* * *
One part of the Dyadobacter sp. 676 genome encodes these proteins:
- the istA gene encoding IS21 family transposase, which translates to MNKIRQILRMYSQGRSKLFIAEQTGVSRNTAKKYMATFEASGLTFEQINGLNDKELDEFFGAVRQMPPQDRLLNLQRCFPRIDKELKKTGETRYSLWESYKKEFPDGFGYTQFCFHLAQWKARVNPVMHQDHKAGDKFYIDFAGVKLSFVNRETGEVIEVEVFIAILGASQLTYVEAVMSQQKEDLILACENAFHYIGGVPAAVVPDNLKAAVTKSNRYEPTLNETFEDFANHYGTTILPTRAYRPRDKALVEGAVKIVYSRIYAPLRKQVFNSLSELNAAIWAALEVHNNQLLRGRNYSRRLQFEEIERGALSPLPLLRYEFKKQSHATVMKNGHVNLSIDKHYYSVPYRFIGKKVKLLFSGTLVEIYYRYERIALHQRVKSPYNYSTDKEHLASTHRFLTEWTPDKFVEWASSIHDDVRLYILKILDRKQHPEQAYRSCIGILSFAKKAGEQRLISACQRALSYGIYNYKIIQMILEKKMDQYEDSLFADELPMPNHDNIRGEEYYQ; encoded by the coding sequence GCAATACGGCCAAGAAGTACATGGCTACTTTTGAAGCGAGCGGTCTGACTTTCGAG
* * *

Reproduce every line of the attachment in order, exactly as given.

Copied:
One part of the Dyadobacter sp. 676 genome encodes these proteins:
- the istA gene encoding IS21 family transposase, which translates to MNKIRQILRMYSQGRSKLFIAEQTGVSRNTAKKYMATFEASGLTFEQINGLNDKELDEFFGAVRQMPPQDRLLNLQRCFPRIDKELKKTGETRYSLWESYKKEFPDGFGYTQFCFHLAQWKARVNPVMHQDHKAGDKFYIDFAGVKLSFVNRETGEVIEVEVFIAILGASQLTYVEAVMSQQKEDLILACENAFHYIGGVPAAVVPDNLKAAVTKSNRYEPTLNETFEDFANHYGTTILPTRAYRPRDKALVEGAVKIVYSRIYAPLRKQVFNSLSELNAAIWAALEVHNNQLLRGRNYSRRLQFEEIERGALSPLPLLRYEFKKQSHATVMKNGHVNLSIDKHYYSVPYRFIGKKVKLLFSGTLVEIYYRYERIALHQRVKSPYNYSTDKEHLASTHRFLTEWTPDKFVEWASSIHDDVRLYILKILDRKQHPEQAYRSCIGILSFAKKAGEQRLISACQRALSYGIYNYKIIQMILEKKMDQYEDSLFADELPMPNHDNIRGEEYYQ; encoded by the coding sequence GCAATACGGCCAAGAAGTACATGGCTACTTTTGAAGCGAGCGGTCTGACTTTCGAG